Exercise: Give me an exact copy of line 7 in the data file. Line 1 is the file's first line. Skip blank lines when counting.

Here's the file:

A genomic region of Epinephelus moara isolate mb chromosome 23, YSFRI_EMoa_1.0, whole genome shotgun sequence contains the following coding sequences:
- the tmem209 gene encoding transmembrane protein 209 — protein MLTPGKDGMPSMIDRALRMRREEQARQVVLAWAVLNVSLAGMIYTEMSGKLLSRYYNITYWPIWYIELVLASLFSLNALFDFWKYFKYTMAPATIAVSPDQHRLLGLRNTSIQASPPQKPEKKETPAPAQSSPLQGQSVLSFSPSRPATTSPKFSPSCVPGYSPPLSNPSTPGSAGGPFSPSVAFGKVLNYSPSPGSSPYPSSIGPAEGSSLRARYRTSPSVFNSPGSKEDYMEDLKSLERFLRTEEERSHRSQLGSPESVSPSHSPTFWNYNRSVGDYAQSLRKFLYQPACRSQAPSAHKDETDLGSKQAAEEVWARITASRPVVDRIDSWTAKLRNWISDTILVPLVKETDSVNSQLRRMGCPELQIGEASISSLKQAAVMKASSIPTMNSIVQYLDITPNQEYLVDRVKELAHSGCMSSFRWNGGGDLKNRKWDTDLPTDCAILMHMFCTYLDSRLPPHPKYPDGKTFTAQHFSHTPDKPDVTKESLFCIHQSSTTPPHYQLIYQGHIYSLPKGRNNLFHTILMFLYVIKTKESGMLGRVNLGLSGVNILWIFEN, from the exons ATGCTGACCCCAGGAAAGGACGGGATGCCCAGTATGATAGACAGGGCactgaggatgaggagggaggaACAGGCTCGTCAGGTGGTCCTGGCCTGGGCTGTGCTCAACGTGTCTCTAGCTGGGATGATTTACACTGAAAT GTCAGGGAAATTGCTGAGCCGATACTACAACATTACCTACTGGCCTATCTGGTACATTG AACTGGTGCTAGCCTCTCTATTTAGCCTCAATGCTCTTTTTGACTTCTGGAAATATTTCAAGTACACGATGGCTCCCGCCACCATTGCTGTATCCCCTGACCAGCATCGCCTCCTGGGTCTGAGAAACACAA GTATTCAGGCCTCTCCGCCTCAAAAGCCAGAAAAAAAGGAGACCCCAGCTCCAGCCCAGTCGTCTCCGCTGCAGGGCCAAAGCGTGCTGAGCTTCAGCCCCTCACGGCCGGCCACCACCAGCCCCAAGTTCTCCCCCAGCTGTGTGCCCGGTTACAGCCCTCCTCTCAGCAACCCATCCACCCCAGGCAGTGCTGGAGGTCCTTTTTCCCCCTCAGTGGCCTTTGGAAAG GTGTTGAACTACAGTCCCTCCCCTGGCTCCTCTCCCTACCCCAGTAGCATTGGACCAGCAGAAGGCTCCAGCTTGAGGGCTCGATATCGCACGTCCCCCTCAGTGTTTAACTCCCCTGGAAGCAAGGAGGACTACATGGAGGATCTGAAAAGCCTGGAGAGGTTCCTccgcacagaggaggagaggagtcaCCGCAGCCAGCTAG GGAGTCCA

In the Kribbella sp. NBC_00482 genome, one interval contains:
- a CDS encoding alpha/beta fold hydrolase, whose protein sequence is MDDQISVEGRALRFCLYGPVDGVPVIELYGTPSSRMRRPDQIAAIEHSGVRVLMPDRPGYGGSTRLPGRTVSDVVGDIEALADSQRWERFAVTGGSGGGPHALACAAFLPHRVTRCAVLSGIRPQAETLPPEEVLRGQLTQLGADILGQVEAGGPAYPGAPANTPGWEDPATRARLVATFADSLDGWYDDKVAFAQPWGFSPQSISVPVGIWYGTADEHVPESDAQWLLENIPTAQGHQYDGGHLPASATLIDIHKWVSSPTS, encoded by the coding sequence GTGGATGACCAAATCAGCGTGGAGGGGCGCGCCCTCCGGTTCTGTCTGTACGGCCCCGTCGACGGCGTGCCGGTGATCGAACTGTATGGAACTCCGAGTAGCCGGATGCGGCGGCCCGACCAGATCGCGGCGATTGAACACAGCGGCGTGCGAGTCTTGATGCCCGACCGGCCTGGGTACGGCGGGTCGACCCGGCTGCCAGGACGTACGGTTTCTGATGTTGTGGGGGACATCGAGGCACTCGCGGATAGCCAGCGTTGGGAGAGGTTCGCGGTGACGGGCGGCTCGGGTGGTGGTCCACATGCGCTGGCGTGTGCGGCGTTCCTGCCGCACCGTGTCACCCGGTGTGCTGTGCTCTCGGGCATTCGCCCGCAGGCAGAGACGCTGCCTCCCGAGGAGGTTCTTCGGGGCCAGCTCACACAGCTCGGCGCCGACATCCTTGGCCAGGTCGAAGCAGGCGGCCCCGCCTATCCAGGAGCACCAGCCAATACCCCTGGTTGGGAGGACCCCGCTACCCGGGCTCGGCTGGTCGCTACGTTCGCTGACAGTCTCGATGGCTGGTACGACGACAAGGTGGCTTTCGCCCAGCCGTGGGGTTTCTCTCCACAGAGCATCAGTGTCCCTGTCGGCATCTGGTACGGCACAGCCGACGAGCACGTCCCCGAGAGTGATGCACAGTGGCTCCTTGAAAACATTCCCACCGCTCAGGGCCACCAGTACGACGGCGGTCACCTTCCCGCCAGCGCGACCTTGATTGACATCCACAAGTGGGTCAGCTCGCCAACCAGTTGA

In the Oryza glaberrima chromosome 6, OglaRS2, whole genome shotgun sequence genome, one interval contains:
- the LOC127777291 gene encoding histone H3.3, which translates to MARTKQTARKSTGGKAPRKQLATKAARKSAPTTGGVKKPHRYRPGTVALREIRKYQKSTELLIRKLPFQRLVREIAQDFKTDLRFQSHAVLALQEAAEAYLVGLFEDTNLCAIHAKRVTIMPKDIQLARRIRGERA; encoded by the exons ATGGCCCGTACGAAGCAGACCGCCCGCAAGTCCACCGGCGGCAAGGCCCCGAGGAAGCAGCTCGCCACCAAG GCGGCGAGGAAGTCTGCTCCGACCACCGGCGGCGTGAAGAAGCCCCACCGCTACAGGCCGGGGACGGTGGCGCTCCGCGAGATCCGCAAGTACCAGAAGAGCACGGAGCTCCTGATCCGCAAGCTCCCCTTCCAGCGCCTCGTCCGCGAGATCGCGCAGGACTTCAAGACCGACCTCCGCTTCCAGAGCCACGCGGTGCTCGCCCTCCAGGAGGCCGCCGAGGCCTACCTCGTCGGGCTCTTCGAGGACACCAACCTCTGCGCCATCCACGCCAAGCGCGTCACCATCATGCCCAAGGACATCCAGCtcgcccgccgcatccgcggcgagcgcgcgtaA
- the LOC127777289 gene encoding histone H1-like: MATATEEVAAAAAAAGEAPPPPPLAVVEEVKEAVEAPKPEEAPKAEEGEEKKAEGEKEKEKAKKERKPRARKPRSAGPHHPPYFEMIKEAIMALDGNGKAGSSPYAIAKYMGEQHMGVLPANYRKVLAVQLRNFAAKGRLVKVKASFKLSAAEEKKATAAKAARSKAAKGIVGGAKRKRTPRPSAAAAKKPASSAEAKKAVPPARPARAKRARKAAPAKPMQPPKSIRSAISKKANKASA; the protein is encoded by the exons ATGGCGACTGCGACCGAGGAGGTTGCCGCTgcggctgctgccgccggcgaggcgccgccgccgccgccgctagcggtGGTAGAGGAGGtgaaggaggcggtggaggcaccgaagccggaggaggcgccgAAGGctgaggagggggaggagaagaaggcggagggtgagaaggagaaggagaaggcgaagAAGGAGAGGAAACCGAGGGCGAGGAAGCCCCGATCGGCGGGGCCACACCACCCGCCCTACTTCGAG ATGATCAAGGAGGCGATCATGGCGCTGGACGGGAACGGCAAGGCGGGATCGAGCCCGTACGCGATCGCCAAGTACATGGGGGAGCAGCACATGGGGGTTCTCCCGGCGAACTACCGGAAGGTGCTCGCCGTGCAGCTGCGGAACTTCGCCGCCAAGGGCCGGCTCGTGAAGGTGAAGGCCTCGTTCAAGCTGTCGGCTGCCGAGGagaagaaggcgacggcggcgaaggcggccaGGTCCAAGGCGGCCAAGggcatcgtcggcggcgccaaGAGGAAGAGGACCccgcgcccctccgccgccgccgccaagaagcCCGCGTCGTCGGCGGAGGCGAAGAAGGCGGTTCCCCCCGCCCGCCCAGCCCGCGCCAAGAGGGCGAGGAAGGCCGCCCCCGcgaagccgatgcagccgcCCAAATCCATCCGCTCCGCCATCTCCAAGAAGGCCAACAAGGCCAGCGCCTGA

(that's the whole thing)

- the LOC127777289 gene encoding histone H1-like: MATATEEVAAAAAAAGEAPPPPPLAVVEEVKEAVEAPKPEEAPKAEEGEEKKAEGEKEKEKAKKERKPRARKPRSAGPHHPPYFEMIKEAIMALDGNGKAGSSPYAIAKYMGEQHMGVLPANYRKVLAVQLRNFAAKGRLVKVKASFKLSAAEEKKATAAKAARSKAAKGIVGGAKRKRTPRPSAAAAKKPASSAEAKKAVPPARPARAKRARKAAPAKPMQPPKSIRSAISKKANKASA; the protein is encoded by the exons ATGGCGACTGCGACCGAGGAGGTTGCCGCTgcggctgctgccgccggcgaggcgccgccgccgccgccgctagcggtGGTAGAGGAGGtgaaggaggcggtggaggcaccgaagccggaggaggcgccgAAGGctgaggagggggaggagaagaaggcggagggtgagaaggagaaggagaaggcgaagAAGGAGAGGAAACCGAGGGCGAGGAAGCCCCGATCGGCGGGGCCACACCACCCGCCCTACTTCGAG ATGATCAAGGAGGCGATCATGGCGCTGGACGGGAACGGCAAGGCGGGATCGAGCCCGTACGCGATCGCCAAGTACATGGGGGAGCAGCACATGGGGGTTCTCCCGGCGAACTACCGGAAGGTGCTCGCCGTGCAGCTGCGGAACTTCGCCGCCAAGGGCCGGCTCGTGAAGGTGAAGGCCTCGTTCAAGCTGTCGGCTGCCGAGGagaagaaggcgacggcggcgaaggcggccaGGTCCAAGGCGGCCAAGggcatcgtcggcggcgccaaGAGGAAGAGGACCccgcgcccctccgccgccgccgccaagaagcCCGCGTCGTCGGCGGAGGCGAAGAAGGCGGTTCCCCCCGCCCGCCCAGCCCGCGCCAAGAGGGCGAGGAAGGCCGCCCCCGcgaagccgatgcagccgcCCAAATCCATCCGCTCCGCCATCTCCAAGAAGGCCAACAAGGCCAGCGCCTGA